The Software Engineering Institute's (SEI) Capability Maturity Model (CMM) identifies levels of maturity for a software organisation.The Institute evaluates software processes for development, re-engineering and maintenance across enterprises and assesses them at levels from one to five; with five being the highest.
According to Infosys, organisations at Level Five are at a stage where they are optimising processes. It indicates a very high level of process maturity, which the Infosys claims is key to ensuring predictability of software solutions and has only been attained by approximately 1.5 per cent of software companies in the world.
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In September 1998, consulting firm Headstrong (formerly James martin and co) opened a new 24-hour Global Development Centre (GDC) in Manila, Philippines. The GDC's mission is to deliver large scale, time critical solutions to clients anywhere in the world as an extension to in-house development teams. Employing over 200 IT professionals, the GDC provides development and testing through to outsourced maintenance. Developers use the videoconferencing facilities in the centre to design and demonstrate new applications.
For example, Headstrong's clients may need a customised demonstration rapidly. Having already invested in offshore development, which Headstrong admits is often difficult to get them to do at all, they may not have the time to fly all the way to Manila and back. So Headstrong demonstrates the solution via video.
According to Headstrong's principal, Michael Dobrijevich, the GDC currently has no Australian clients. However, Paul Smeaton, AllFinanz program director, Suncorp Metway has never found the need for videoconferencing in his dealings with Infosys. After a few standard phone calls in the early stages of the project, he says he dropped out of the loop and left it to his internal project manager to communicate with the Infosys project manager.
Franklins did have videoconferencing facilities, says the company's former IT director Hemant Kogekar, but he also did not use them for offshore projects. Rather he made extensive use of the Internet to communicate and share documents, backed up with standard phone calls.
Gartner analyst Rolf Jester does think that managing projects is a bit more complex when some of the people involved are remote. He says language is not an issue in most cases of offshore outsourcing, but that there are cultural issues for both sides when they're dealing across countries, even when they purport to speak the same language.
Kogekar agrees this can be a challenge but has found that good communication in itself and having the provider's project manager onsite can bring down the cultural barriers. He advocates no more than 80 per cent of the project taking place offsite.
Although quality is a big differentiator for Kogekar in choosing offshore service providers, skills shortage can play a part, and he considers cost to be the major driving force for most people. This is still the case in Australia where employment costs are much higher than, say India. In fact, according to Kogekar, the following salary comparisons apply between the two countries. His figures come from a feasibility study he conducted in his present role as a management consultant on establishing offshore operations for a local company.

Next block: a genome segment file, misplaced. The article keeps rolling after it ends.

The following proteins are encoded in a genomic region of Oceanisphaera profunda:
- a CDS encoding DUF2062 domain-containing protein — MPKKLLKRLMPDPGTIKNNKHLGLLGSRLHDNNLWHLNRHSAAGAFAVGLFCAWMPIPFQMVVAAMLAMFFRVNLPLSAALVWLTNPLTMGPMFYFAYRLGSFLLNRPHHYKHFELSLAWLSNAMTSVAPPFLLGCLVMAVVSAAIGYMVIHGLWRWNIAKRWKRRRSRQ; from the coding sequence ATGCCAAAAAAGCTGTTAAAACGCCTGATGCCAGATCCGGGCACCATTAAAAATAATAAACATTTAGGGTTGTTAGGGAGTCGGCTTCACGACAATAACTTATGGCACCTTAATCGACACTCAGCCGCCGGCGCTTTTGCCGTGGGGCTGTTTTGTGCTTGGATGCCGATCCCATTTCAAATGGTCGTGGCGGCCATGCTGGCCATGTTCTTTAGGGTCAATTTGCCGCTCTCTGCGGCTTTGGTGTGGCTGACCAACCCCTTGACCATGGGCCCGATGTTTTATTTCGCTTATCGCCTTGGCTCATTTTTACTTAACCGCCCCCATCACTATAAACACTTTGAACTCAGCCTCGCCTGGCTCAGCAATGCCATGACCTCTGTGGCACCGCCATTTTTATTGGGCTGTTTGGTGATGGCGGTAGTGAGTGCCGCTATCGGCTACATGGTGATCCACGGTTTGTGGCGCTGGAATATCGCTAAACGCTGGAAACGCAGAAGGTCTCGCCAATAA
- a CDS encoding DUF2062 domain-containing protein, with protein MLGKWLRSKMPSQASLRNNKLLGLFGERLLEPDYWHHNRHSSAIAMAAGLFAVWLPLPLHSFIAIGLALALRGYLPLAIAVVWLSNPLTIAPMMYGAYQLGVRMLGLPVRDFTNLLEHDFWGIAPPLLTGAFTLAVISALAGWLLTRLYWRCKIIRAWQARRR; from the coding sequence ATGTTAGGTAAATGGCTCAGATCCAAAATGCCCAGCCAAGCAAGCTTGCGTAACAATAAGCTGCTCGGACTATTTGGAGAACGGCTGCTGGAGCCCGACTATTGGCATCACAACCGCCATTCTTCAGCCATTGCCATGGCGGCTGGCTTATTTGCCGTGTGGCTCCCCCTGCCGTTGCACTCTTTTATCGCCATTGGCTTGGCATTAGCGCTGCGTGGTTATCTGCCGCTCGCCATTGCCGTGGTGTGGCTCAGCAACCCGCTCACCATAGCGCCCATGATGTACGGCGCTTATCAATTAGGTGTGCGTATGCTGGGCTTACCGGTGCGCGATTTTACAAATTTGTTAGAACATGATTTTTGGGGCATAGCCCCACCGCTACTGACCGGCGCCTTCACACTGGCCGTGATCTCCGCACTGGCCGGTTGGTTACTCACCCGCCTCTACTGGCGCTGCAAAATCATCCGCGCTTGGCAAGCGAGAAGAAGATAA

"The up-front costs are lower, even taking into account travel and local expenses, but you also get better results because [Indian companies] concentrate on getting it right first time," he says.
Despite this, Kogekar concedes that the cost difference is still much smaller for Australian than US organisations and is one reason they are less keen to engage offshore companies. The other reason, he believes is attitude. Australian companies, he says, are very relaxed about speed-to-market and lack the results orientation and urgency about getting things done. Coupled with this is an unwillingness to accept that Indian companies can actually deliver what they promise, a misperception he stresses.
"Indian software companies have the drive and the access to resources to deliver. A lot of them are at the high end of the Software Engineering Institute's Capability Maturity Model (CMM). They have invested the time and effort in good quality management and consequently don't suffer so much if there's staff turnover, because if the processes are in place, someone else can step in," he says.
Indeed, it was Infosys' CMM Level Five ranking that led Paul Smeaton, AllFinanz program director, Suncorp Metway, to choose the Bangalore-based IT services company to assist Suncorp Metway in developing a customer indexing system. The system is a complex one, says Smeaton, and his main concern was to bring it in on time and to budget, while providing a quality deliverable.
"Infosys [with its Level Five ranking] could provide predictability around that and back it up with fixed pricing. That was its key value proposition," he says.
Infosys came on board in mid 2001 and according to Smeaton, has taken on primary responsibility for the application development in what is the first project of its kind for Suncorp Metway. Infosys specified the requirements at Suncorp Metway's head office in Brisbane, from which Smeaton says they were able to negotiate a fixed price and a reasonably fixed timeline. Payments are made when predetermined milestones are hit and as Smeaton points out, under this arrangement, Infosys has relieved him of much of the associated risk.
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